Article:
Gap junction permeability is diminished in proliferating vascular smooth muscle cells

David T. Kurjiaka, Timothy D. Steele, Mary V. Olsen, Janis M. Burt

Research output: Contribution to journalArticle

28 Scopus citations

Abstract

In atherosclerosis and hypertension, vascular smooth muscle cells (SMCs) are stimulated to proliferate and exhibit enhanced gap junction protein expression. Our goal was to determine whether gap junction function differs in proliferating vs. growth-arrested SMCs. A7r5 cells (embryonic rat aortic SMCs) did not proliferate in media with reduced serum (~ 90% of cells in G0/G1 phase after 48-96 h in 1% fetal bovine serum). Dye coupling was less but electrical coupling was comparable in proliferating vs. growth-arrested A7r5 cells, suggesting differences in junctional permselectivity. In growth- arrested cells, junctional conductances measured with potassium glutamate, tetraethylammonium chloride, and KCl were well predicted by the conductivities of these solutions. In contrast, junctional conductances measured with potassium glutamate and tetraethylammonium chloride in proliferating cells were significantly greater than predicted by the conductivities of these solutions. These results suggest that junctions between growth-arrested cells are permeated equally well and simultaneously by anions and cations, whereas junctions between proliferating cells are poorly permeated by large molecules of either charge and equally well but not simultaneously by small anions and cations. The data indicate that A7r5 cells regulate chemical coupling independent of electrical coupling, a capacity that could facilitate growth control while protecting vasomotor responsiveness of vessels.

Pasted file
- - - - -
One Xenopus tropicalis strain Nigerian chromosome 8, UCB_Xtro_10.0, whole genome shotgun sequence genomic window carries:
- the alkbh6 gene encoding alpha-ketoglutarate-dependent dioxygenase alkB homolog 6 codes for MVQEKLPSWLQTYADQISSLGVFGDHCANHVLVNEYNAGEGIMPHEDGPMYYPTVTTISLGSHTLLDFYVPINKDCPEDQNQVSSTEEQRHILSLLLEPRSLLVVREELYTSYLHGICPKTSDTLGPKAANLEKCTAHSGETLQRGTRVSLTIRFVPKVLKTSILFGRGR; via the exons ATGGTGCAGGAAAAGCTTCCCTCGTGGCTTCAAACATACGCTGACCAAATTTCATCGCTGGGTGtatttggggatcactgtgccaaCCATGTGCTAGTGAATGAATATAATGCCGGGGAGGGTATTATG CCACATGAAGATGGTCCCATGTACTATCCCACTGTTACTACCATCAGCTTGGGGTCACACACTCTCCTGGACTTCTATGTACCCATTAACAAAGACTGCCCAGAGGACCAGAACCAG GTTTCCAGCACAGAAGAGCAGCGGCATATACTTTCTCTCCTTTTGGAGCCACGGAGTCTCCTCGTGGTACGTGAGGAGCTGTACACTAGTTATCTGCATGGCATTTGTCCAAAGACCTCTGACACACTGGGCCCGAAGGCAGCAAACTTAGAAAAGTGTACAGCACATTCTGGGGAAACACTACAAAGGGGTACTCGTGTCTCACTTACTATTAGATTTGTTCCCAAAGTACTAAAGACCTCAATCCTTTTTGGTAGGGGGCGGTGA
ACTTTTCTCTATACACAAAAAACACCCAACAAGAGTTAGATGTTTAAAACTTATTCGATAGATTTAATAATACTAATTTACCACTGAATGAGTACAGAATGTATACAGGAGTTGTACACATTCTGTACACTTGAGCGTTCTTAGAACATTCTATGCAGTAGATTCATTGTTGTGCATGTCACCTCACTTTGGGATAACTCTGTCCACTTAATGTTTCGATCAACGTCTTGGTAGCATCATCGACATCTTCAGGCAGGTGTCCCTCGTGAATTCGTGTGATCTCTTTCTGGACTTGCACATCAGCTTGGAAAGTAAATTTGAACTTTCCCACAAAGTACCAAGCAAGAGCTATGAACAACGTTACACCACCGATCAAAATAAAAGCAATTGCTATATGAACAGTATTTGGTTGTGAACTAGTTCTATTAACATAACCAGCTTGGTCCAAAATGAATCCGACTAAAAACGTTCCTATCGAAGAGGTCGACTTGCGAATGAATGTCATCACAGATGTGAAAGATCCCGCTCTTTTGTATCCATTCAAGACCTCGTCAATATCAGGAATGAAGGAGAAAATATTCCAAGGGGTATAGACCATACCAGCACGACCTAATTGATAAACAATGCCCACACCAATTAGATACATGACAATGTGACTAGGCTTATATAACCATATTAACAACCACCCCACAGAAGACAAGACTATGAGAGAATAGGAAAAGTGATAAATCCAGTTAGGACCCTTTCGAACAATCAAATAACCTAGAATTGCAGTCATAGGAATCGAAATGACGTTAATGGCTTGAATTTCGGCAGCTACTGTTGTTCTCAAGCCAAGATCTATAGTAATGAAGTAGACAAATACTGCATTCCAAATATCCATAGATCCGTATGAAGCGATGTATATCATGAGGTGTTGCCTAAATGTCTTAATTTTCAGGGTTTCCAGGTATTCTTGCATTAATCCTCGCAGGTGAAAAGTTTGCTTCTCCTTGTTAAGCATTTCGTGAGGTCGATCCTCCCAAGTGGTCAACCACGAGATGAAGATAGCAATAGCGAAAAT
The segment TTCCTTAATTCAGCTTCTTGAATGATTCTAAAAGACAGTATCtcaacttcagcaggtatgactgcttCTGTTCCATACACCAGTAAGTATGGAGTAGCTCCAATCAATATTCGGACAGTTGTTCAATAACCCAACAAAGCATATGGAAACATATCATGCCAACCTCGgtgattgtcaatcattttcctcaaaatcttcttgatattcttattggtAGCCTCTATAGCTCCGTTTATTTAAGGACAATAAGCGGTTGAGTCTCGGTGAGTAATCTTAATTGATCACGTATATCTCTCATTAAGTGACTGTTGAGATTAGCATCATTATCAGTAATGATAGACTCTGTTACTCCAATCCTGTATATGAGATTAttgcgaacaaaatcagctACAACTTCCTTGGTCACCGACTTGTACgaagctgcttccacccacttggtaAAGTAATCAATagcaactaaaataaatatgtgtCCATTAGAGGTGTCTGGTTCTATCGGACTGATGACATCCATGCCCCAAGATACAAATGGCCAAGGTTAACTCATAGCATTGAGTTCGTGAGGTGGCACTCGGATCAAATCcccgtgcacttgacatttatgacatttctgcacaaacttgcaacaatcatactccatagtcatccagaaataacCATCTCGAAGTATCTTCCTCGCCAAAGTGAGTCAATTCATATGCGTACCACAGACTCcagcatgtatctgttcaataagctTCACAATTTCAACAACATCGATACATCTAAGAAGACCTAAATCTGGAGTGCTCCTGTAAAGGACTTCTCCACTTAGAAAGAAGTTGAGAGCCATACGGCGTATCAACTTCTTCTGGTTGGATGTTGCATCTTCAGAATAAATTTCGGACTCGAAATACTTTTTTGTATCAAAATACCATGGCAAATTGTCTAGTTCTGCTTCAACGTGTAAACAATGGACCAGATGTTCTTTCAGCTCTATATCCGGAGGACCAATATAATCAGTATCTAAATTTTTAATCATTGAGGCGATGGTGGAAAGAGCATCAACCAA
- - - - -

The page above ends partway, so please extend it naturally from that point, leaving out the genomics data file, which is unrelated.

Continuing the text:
Original languageEnglish (US)
Pages (from-to)C1674-C1682
JournalAmerican Journal of Physiology - Cell Physiology
Volume275
Issue number6 44-6
StatePublished - Dec 1 1998

Keywords

  • Cell cycle
  • Connexon
  • Growth control
  • Intercellular communication
  • Permselectivity

ASJC Scopus subject areas

  • Physiology
  • Cell Biology

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